was established in some areas, to the benefit of those areas. Because
of the geometric pattern of the boundaries in Melbourne the actual
differences between areas that are site-value rated and those that are
not can clearly be seen. A demarcation line of the well kept property
on the one hand and the run-down property on the other will be seen to
coincide with the civic boundary where the two systems meet. If this
were to be seen only in one sector of Melbourne it could be argued
that one was guilty of being selective in the choice of one's
examples, because one wished to draw this conclusion; but the weight
of evidence from all the areas suggests that as the system of rating
is the only factor in common, rating on site values encourages
improvement. The usual rating system is penal in effect and
discourages improvement by charging the owner more. The result is that
an owner is reluctant to improve property and gradually the whole
standard of maintenance falls. He is caught in a vicious circle. The
more he improves the more it costs. If he does nothing he loses on the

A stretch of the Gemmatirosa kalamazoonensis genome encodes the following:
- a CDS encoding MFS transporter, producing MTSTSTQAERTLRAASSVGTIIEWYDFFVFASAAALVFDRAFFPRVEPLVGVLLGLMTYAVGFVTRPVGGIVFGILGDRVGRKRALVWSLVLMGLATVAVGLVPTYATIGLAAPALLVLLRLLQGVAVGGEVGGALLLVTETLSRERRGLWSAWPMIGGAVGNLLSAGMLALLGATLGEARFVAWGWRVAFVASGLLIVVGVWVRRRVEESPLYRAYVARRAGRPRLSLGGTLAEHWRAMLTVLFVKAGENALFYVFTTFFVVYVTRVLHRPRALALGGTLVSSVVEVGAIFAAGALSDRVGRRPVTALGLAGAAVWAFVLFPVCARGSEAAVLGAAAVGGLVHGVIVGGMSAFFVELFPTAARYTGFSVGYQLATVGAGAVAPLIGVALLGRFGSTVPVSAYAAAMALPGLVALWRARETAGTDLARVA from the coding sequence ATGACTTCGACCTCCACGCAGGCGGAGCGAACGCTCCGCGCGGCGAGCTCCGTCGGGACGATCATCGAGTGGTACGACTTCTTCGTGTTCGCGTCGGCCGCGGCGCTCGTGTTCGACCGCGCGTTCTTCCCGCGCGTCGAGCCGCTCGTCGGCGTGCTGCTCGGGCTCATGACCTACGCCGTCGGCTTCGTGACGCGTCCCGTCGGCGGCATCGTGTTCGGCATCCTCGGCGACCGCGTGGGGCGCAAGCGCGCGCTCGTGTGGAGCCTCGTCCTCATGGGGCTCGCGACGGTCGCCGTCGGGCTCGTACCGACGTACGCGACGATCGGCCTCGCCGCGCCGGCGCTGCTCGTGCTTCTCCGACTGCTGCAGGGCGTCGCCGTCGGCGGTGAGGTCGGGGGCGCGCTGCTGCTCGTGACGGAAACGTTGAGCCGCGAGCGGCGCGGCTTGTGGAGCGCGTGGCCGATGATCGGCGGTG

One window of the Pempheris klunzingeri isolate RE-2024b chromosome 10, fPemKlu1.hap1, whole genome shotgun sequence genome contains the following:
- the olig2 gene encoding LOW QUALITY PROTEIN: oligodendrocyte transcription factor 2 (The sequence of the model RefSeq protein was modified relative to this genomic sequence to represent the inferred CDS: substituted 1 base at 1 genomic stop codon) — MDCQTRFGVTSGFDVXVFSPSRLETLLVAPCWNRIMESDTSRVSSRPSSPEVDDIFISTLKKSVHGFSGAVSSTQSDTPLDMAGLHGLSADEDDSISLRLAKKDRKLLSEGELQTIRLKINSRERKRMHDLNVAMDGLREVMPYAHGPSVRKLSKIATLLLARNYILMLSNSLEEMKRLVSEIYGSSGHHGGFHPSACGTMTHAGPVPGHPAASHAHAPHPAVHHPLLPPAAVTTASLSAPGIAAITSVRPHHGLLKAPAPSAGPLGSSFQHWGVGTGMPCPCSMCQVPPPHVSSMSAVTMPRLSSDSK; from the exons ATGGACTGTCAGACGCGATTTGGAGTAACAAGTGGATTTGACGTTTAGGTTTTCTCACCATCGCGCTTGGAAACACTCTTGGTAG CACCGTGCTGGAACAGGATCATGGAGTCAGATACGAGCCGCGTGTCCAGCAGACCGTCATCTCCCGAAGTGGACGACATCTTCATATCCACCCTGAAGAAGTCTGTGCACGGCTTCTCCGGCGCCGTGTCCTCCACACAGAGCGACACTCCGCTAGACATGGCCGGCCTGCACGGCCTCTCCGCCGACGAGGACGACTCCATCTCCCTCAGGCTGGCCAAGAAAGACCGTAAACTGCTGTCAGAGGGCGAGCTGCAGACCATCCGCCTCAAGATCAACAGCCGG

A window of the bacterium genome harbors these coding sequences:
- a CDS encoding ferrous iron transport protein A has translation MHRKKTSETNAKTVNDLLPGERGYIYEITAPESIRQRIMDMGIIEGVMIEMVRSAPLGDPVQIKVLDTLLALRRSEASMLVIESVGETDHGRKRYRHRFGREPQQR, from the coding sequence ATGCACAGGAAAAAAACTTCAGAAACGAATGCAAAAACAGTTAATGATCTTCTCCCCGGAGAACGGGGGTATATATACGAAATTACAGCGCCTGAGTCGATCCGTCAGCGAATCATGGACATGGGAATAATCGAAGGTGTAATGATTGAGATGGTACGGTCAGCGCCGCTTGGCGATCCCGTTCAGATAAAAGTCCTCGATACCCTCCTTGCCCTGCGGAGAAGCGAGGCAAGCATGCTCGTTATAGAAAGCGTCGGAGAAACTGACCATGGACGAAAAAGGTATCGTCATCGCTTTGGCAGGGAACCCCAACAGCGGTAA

value of the property as it becomes more old fashioned. Under site
value rating this does not occur; he can up-date his property for the
cost of the improvement.
The economy of Australia has always been cyclic. From the very first
flush of settlement the demand for land in favourable areas created
land booms, to be followed by disastrous slumps as people accumulated
in towns and cities. In spite of the wealth of acreage thousands of
people would not, and still will not, move from the sanctuary of town
life. This concentration of population forces the price of property up
in the favoured area bringing shortages in housing and work, while in
the remote areas property is cheap and labour hard to find. Again
there is this paradox; on the one hand a lot of people create a
breeding ground for trade and high employment, yet on the other they
create social and employment problems.
In each major city the elite congregated in the better areas - those
that were the most healthy ,or nearest to transport, or had some
feature to distinguish them from the rest, and here land prices rose.
With the growth of better communications some of these communities
have shifted leaving behind gracious houses which have declined in
value. A walk round any town will reveal the history of fashion and
The biggest boom periods in Australian history have been linked with
mining. The gold rushes, opal strikes and nickel booms are well known.
Opals are again in the news and all the old problems have come to the
fore this year in the areas where they have been found. But to go back
into history, gold and the romance of the gold fields provides an
interesting case study of what can and does happen.
By a quirk of nature the valuable minerals of the earth are located